E. OIF by Artificial Upwelling in Southern Ocean

••••••All 13 artificial iron experiments have confirmed that the iron supply limits primary production and has impact on phytoplankton species composition and bloom dynamics in tropical as well as in polar HNLC waters (Boyd et al., 2007).
••••••de Baar et al (1995) tested the iron hypothesis by looking at natural levels of phytoplankton productivity in regions of the Southern Ocean with differing iron abundance. The southerly branch of the Antarctic Circumpolar Current (ACC) results in upwelling of deep waters and supplies sufficient iron to the surface to sustain moderate primary production but not to permit blooms to develop. In contrast, within the fast-flowing, iron-rich jet of the polar front (PF), spring blooms produced phytoplankton biomass an order of magnitude greater than that in southern ACC waters, leading to CO2 undersaturation. The plankton-rich PF waters were sharply delineated from adjacent iron-poor waters, indicating that iron availability was the critical factor in allowing blooms to occur.
••••••Between 2004 and 2005 the first planned natural iron fertilization experiment in the Southern Ocean, took place (Breitbart, E. et al (2010). It was termed CROZEX for the CROZet natural iron bloom and EXport experiment. The CROZet bloom which occurs annually north of the Crozet Islands and Plateau and is caused by upwelling, was surveyed by Pollard et al, (2007). This showed that the efficiency of natural fertilization was at least 10 to 20 times greater than that of a phytoplankton bloom induced artificially by adding iron.
••••••Blain et al (2007) described a second similar study the KEOPS (Kerguelen ocean and plateau compared study) carried out between January 19 to February 13, 2005. They also reported observations of a phytoplankton bloom induced by natural iron fertilization due to upwelling. These studies offered an opportunity to overcome some of the limitations of short-term artificial Fe fertilization experiments. They found that a large phytoplankton bloom over the Kerguelen plateau in the Southern Ocean was sustained by the supply of iron and major nutrients to surface waters from iron-rich deep water below. The efficiency of fertilization, defined as the ratio of the carbon export to the amount of iron supplied, was at least ten times higher than previous estimates from short-term blooms induced by artificial iron-addition experiments. At the center of the bloom the partial pressure of CO2 dropped from 390 to 310 uatm.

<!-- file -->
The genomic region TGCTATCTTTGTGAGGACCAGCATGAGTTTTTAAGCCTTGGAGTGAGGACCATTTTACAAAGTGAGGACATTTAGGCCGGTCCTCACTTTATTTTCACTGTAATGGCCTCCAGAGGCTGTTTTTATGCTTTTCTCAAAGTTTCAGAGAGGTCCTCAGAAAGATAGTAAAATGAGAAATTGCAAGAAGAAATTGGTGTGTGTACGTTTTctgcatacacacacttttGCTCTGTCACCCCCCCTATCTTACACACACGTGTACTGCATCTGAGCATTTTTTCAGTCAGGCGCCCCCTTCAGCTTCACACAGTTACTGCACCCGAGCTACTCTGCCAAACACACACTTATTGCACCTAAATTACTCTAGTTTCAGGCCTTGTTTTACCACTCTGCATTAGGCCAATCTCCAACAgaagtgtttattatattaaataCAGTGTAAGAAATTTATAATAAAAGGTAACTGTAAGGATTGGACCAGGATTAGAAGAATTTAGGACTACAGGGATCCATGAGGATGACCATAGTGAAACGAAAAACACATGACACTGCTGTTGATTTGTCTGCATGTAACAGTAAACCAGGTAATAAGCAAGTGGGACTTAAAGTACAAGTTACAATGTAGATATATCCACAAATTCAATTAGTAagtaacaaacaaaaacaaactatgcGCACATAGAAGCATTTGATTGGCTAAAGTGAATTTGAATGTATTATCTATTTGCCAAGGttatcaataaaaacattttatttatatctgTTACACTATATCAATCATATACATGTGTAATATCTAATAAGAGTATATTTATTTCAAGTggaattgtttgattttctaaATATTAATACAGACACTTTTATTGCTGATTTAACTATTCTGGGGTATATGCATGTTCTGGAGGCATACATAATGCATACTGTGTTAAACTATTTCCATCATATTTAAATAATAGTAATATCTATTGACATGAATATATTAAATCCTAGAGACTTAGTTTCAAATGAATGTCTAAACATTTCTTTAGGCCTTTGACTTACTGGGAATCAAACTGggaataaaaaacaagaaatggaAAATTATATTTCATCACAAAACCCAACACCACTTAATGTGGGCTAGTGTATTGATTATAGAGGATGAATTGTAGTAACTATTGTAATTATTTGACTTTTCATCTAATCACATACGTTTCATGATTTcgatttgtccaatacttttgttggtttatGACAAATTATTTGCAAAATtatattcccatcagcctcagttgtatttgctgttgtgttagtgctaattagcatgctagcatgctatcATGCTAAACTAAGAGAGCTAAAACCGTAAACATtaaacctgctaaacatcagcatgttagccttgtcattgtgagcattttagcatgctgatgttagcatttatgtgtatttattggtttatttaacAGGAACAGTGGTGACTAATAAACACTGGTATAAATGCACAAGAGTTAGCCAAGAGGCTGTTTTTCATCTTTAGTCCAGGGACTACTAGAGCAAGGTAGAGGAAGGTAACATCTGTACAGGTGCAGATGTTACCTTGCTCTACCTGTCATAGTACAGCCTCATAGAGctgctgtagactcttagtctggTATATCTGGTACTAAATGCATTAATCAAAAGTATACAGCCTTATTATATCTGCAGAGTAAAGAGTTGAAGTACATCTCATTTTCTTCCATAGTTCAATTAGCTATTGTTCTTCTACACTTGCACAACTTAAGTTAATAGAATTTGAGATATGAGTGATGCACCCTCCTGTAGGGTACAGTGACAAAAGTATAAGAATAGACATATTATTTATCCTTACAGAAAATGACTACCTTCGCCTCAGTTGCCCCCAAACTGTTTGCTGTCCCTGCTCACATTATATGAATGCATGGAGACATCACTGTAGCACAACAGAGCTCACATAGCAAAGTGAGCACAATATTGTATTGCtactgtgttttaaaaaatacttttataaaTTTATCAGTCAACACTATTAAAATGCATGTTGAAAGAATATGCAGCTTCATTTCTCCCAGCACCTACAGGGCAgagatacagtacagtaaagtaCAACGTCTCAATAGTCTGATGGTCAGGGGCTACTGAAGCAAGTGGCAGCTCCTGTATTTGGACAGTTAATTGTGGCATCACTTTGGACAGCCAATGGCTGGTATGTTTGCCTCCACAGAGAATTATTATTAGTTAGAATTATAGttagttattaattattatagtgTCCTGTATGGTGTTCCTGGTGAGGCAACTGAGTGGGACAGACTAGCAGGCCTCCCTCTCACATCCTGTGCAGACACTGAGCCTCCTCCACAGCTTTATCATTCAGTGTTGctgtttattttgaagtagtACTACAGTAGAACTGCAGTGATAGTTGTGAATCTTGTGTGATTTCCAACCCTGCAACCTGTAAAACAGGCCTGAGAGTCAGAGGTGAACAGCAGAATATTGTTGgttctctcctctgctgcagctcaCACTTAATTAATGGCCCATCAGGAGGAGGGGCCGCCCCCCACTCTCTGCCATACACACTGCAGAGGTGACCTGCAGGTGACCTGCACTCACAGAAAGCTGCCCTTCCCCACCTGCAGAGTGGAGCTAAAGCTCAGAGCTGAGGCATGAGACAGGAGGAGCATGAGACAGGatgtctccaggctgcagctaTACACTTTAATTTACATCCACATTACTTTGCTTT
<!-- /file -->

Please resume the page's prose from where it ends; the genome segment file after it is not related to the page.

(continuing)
••••••The specific results are as follows. The artificial experiments indicated an efficiency of biological carbon export into deeper water (100–250 m) ranging from 650 (SERIES, Boyd et al., 2004) to 3,300 (mol C/mol Fe) (SOFEX – south, Buesseler et al., 2004). The seasonal sequestration efficiencies estimated for natural Fe fertilization are much higher, 8,640 for CROZEX (Pollard et al., 2009) and 154,000 for KEOPS (Chever et al., 2010).
••••••The discrepancies in effectiveness between natural and purposeful fertilizations might be partly due to the 75% immediate loss of added Fe in artificial fertilizations (de Baar et al., 2008).

••••••This superiority of natural iron sources over artificial ones suggests that:
••••••a) that simulation of natural fertilization by the use of airborne aerosols of biogenic iron, as outlined in proposal #3, might also be much more efficient than ship-based iron fertilization, and
••••••b) that simulation of natural upwelling fertilization by the use artificial upwelling, might be much more productive than artificial ship based OIF.

••••••In a Chinese study by YiWen et al (2016) it was shown that cold and hypoxic deep ocean water (DOW) could be uplifted to the euphotic layer, which could potentially change the nutrient distribution and adjust the N/P ratio. Zhejiang University has overcome the technical challenges in designing and fabricating a robust and high efficiency artificial upwelling device which has been examined in two field experiments. Both simulation and field experiments results confirmed that utilizing self-powered energy to inject compressed air to uplift DOW was a valid and efficient method. They concluded that further field-based research on artificial upwelling, especially for long-term field research, is required to test the scientific hypothesis.
••••••The following are two graphs showing the distribution of sub-surface iron in the Southern Ocean.

••••••••••••Fe at depth s. Ocean 300

Fe different depths S Ocean 250

••••••This indicates that the upwelling pipes should reach from 200m to 1,200m below the surface.
••••••We propose that the Comings Foundation cooperate with the Chinese, or other comparable groups, to fund upwelling studies as applied to the Southern Ocean.

For more details see www.TheComingsFoundation -> 3. Role of the Ocean in Climate Change -> III. Geoengineering Microalgae.

YiWen, P. et al (2016) Research progress in artificial upwelling and its potential environmental effects. Science China Earth Sciences 59 (2):236–248.